One variation of early winter storms is sleet and freezing rain. This transition between rain and snow is often very rapid and seldom is considered to be more than a short-term travel hazard. Some ice storm events can persist for several hours and deposit a significant crust of ice. Should this be considered a risk to the successful overwintering of perennial crops, such as alfalfa or other forages?
The Iowa State University Extension publication, Evaluating Hay and Pasture Stands for Winter Injury, PM 1362, addresses ice sheeting briefly. PM 1362 is available in print--call Iowa State University Extension Distribution Center at (515) 294-5247; it is not available via the Iowa State University Extension online publications page.
Smothering of plants when covered by ice sheets
The roots and crowns of perennial forage plants continue to respire during winter dormancy. During respiration, they are using oxygen and accumulated carbohydrate stores and releasing carbon dioxide, ethylene, and other gaseous compounds. As long as there is open porosity in the soil, these gases exchange freely during the winter months. This exchange of gases is blocked by a persistent, continuous sheet of ice cover. This condition of anoxia is similar to the physiological injury caused by extended periods of saturated soils and water logging.
Smothering of alfalfa, due to ice cover, may cause noticeable winter injury with 1 to 3 weeks of cover, and death with 2 to 6 weeks of impaired gas exchange. Ice damage is somewhat unpredictable. Rather thick layers of ice can persist for weeks or months, if the ice is porous, or alternating layers of ice and snow. If the soil surface is warmer than freezing, ice will often melt sufficiently even though the air temperatures are colder.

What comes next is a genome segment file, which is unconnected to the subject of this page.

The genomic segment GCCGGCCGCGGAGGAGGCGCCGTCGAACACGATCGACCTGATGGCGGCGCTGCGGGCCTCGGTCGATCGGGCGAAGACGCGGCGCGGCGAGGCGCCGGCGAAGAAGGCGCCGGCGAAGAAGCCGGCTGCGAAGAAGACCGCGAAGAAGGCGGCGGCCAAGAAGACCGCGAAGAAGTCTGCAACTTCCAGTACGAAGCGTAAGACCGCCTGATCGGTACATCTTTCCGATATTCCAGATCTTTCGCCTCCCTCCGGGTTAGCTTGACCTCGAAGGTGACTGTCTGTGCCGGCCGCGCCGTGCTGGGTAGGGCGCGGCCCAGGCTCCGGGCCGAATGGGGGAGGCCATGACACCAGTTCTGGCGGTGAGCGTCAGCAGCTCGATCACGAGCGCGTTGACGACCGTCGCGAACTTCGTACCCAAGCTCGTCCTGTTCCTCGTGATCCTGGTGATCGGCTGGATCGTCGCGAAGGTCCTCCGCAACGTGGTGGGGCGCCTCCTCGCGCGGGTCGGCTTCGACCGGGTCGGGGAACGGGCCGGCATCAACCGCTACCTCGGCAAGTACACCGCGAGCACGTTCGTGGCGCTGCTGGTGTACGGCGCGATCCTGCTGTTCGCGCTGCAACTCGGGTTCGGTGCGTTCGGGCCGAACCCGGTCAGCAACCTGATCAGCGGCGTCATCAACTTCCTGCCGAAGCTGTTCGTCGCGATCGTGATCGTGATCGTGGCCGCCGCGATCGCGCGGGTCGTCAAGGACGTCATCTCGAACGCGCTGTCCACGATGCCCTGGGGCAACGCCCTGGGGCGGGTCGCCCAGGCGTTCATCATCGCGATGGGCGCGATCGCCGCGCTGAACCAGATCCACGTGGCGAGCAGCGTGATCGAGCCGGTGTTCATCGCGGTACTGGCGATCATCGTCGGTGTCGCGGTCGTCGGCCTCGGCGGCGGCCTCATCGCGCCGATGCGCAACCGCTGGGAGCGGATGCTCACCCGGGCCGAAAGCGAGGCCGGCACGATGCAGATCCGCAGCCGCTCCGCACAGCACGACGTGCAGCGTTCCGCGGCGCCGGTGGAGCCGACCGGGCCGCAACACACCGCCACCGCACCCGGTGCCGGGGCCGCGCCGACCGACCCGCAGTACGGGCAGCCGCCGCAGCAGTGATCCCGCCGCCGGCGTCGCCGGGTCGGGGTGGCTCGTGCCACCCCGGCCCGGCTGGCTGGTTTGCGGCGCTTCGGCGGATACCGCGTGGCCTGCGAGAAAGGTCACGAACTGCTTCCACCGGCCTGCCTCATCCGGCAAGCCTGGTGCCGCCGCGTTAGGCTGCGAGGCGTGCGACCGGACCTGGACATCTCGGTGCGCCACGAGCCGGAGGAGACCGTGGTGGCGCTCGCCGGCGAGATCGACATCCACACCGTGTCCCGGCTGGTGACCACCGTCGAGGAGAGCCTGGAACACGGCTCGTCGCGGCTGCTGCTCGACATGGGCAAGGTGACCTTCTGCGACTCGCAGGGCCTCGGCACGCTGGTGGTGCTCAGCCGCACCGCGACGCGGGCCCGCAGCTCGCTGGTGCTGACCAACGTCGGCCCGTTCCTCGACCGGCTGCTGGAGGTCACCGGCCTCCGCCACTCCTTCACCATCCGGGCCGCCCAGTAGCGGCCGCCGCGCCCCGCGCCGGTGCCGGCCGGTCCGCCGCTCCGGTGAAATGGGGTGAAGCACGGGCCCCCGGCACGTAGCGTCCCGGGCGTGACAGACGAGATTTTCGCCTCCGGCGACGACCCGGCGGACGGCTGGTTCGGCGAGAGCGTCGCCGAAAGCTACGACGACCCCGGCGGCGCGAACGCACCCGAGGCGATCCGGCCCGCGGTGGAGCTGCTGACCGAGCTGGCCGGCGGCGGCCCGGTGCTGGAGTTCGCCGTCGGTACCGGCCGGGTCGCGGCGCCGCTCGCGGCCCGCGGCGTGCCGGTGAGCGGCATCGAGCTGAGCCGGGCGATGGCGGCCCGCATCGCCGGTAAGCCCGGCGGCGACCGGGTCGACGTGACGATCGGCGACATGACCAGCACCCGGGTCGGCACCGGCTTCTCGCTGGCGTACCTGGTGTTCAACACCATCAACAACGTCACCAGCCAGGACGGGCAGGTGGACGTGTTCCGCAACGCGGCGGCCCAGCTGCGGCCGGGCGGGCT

One step toward prevention of ice sheet damage is the recommended practice of leaving 6 to 8 inches of vegetative stubble in the fall to help reduce the occurrence of solid ice sheet formation.
I am not aware of any research that has been done on attempts to alleviate damage from ice crusting. There are anecdotal reports of producers physically breaking ice crusts with chain harrows or rotary hoes. The success of these practices is unknown.
Ice can form in low or depression areas of fields where snow melt or winter rain ponds and freezes. Observations also have been made of lasting damage to alfalfa where wheel tracking on snow has caused persistent ice cover.
Birdsfoot trefoil, red clover, and white clover have tolerance to smothering that is similar to alfalfa, while ladino clover is more susceptible to injury. Grasses are more tolerant than legumes to smothering and can withstand injury for up to 10 to 14 weeks.
Cold exposure of root and crown tissue and the physical freeze/thaw cycle process called heaving are more frequent causes of winter injury in perennial forages.
This article originally appeared on pages 1-2 of the IC-494 (1) -- January 24, 2005 issue.